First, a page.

Thursday, October 22, 2015

Blur triumphant in first-ever Hollywood Bowl appearance

Blur in action at The Hollywood Bowl on October 20, 2015. / Photo: Kim Kinsler
Few English rock legends have been as criminally ignored in the U.S. as Blur.

Singer/guitarist/keyboardist Damon Albarn, lead guitarist/singer Graham Coxon, bassist Alex James and drummer Dave Rowntree originally formed as Seymour in the late 1980s and became Blur in London in 1990. They then rose to fame in the the early 1990s releasing a number of outstanding albums including Leisure (1991), Modern Life Is Rubbish (1993), Parklife (1994) and The Great Escape (1995).

Blur found its greatest success on this side of the Atlantic following the release of their self-titled 1997 album which included the hit "Song 2." However, even the undeniable hard-rocking "woo-hoo!" sing-along never brought the quartet enough success to see them headlining at the likes of prime-time venues such as the Hollywood Bowl in Los Angeles. Blur's artistic track record is decidedly in step with the group's success in virtually every other civilized corner of the planet where they are rightfully appreciated including Europe, Japan, Australia and New Zealand, as well as South and Central America.

A headlining appearance at Coachella in 2013 and the release of the highly-anticipated and critically-praised The Magic Whip (the band's first new studio album in 12 years was issued in early 2015) finally helped provide the momentum to inspire Blur to give the U.S. another try and schedule shows at the Hollywood Bowl on Tuesday, Oct. 20 and at Madison Square Garden on Oct. 23.

The adage "Better late than never" certainly rang true at the Hollywood Bowl on the most magic of nights. Performing before an enthusiastic crowd that was eager to take in the Britpop champion's much-beloved older songs as well as outstanding tracks from "The Magic Whip," the members of Blur and their touring ensemble (including back-up singers, a keyboardist and horn section) seemed to be trying to take in the spirit of the night as much as the members of the audience.
Damon Albarn playing his Taylor guitar at The Bowl.
Photo: Kim Kinsler

In this live setting, with Blur performing material from across its career, the band's magic couldn't have been more apparent. From the lush and melodic "Badhead" to the world music-tinged "Caravan" and decidedly-British sounding "Coffee & TV" (the latter featuring one of many times for Coxon to unleash his impressive guitar playing), Blur delivered the vast range of material with musical precision and emotional power. "Out of Time" was another early highlight, with Albarn adding shades to the song with his acoustic guitar playing, while Coxon infused his solo with a flamenco style.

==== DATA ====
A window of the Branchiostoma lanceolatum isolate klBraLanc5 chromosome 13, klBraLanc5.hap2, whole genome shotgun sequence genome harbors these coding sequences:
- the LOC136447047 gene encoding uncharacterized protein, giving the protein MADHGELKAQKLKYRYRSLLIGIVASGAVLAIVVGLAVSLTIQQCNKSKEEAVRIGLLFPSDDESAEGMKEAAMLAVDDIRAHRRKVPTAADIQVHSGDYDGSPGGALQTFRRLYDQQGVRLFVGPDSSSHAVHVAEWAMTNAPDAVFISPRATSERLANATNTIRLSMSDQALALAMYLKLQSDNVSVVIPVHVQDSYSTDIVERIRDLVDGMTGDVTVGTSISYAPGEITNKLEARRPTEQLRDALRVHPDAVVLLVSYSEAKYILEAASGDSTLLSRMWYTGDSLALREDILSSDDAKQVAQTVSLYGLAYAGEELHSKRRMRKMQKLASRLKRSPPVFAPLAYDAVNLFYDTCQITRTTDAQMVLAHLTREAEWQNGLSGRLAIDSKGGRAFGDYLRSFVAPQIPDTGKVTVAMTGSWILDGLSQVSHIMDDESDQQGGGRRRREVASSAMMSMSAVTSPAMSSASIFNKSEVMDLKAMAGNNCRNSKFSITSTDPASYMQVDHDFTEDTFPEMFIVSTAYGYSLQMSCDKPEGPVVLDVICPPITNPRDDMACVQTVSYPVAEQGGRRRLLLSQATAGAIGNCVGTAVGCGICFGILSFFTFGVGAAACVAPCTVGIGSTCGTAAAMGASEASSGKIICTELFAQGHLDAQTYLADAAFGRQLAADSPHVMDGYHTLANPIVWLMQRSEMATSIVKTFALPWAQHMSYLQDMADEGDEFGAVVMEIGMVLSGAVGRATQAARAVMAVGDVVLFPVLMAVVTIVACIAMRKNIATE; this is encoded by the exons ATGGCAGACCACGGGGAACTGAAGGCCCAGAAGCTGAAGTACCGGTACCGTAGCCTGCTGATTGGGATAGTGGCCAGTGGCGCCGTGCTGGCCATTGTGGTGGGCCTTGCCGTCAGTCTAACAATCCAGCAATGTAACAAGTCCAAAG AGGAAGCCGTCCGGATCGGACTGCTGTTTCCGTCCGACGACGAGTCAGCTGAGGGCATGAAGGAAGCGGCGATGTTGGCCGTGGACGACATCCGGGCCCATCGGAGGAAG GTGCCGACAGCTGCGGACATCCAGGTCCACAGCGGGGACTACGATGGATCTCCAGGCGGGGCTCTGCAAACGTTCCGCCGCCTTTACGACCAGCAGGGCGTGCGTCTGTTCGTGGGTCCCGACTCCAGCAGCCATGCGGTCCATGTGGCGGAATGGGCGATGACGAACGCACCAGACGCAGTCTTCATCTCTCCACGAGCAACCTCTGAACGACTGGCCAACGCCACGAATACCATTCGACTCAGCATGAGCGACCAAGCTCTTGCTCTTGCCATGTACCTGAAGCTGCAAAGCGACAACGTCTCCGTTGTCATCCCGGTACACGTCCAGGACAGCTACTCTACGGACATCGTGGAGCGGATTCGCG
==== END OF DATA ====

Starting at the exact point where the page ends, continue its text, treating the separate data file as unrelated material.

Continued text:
Blur are all about connecting with audiences and the band did that in full during the electronica-mining "Thought I Was a Spaceman" (off "The Magic Whip") when Albarn went far into the crowd to greet fans. Meanwhile, the other musicians steered the song ever onward into symphonic splendor. Coxon shared lead vocals on the song, and the stage itself was dazzled with artful beams of light adding to the effect.

There were wonderful touches throughout the show all night, including the neo-psychedelic "To the End" and regular set-ending "This is a Low," a potent theatrical rocker with Coxon firing up his guitar for the finish.

Albarn started the encore saying "Thank you so much. I was somewhat nervous about tonight," noting the band has long been aware of "underachieving in America."

But the festive sing- and clap-along tune "Girls & Boys," horn section-anchored "For Tomorrow" and grand "The Universal" closed the night in a way to ensure everyone in the crowd will long remember Blur's top-tier place in rock.
Courtney Barnett on Oct. 20. / Photo: Kim Kinsler

Opener Courtney Barnett opened the bill with a 35-minute set of original indie rock rooted around her rambling lyrics and freewheeling electric guitar playing. The 27-year-old Australian songstress is a unique voice in modern music, and showcased songs from her latest album "Sometimes I Sit and Think, and Sometimes I Just Sit." Among the most memorable songs in her set were the anxious "Nobody Really Cares If You Don't Go to the Party" and jazzy "Small Poppies." Also effective was the melodic rocker "Dead Fox."

Blur setlist at The Hollywood Bowl on Oct. 20, 2015
Cool Blur stuff! / Photo: Kim Kinsler
Go Out / There's No Other Way / Lonesome Street / Badhead / Ghost Ship / Coffee & TV / Out of Time / Caravan / Beetlebum / Thought I Was a Spaceman / Trimm Trabb / Tender (outro - "Don't Fall for Trump..." / Parklife (with Fred Armisen) / Song 2 / To the End / This is a Low

Stereotypes / Girls & Boys / For Tomorrow / The Universal

Robert Kinsler

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